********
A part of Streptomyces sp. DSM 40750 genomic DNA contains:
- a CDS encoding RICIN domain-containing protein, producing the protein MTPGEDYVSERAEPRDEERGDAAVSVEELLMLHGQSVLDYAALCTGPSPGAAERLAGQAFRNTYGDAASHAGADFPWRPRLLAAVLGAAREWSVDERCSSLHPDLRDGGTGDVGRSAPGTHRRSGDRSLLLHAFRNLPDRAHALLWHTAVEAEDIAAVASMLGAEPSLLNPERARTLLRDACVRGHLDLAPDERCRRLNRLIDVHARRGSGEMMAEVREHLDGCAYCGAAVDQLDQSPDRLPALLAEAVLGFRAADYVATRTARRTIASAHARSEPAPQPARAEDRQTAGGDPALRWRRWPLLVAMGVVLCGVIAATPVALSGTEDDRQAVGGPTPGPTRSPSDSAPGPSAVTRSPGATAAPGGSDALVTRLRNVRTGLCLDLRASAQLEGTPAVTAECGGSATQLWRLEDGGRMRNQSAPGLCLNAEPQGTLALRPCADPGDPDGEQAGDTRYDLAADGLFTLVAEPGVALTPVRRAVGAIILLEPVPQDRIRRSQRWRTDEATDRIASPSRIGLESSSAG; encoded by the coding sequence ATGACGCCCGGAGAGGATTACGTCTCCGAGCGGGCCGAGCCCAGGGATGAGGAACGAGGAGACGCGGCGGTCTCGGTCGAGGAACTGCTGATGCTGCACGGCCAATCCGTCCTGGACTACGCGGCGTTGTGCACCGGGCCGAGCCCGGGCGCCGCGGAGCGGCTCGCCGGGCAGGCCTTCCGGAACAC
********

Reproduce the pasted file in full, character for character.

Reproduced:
A part of Streptomyces sp. DSM 40750 genomic DNA contains:
- a CDS encoding RICIN domain-containing protein, producing the protein MTPGEDYVSERAEPRDEERGDAAVSVEELLMLHGQSVLDYAALCTGPSPGAAERLAGQAFRNTYGDAASHAGADFPWRPRLLAAVLGAAREWSVDERCSSLHPDLRDGGTGDVGRSAPGTHRRSGDRSLLLHAFRNLPDRAHALLWHTAVEAEDIAAVASMLGAEPSLLNPERARTLLRDACVRGHLDLAPDERCRRLNRLIDVHARRGSGEMMAEVREHLDGCAYCGAAVDQLDQSPDRLPALLAEAVLGFRAADYVATRTARRTIASAHARSEPAPQPARAEDRQTAGGDPALRWRRWPLLVAMGVVLCGVIAATPVALSGTEDDRQAVGGPTPGPTRSPSDSAPGPSAVTRSPGATAAPGGSDALVTRLRNVRTGLCLDLRASAQLEGTPAVTAECGGSATQLWRLEDGGRMRNQSAPGLCLNAEPQGTLALRPCADPGDPDGEQAGDTRYDLAADGLFTLVAEPGVALTPVRRAVGAIILLEPVPQDRIRRSQRWRTDEATDRIASPSRIGLESSSAG; encoded by the coding sequence ATGACGCCCGGAGAGGATTACGTCTCCGAGCGGGCCGAGCCCAGGGATGAGGAACGAGGAGACGCGGCGGTCTCGGTCGAGGAACTGCTGATGCTGCACGGCCAATCCGTCCTGGACTACGCGGCGTTGTGCACCGGGCCGAGCCCGGGCGCCGCGGAGCGGCTCGCCGGGCAGGCCTTCCGGAACAC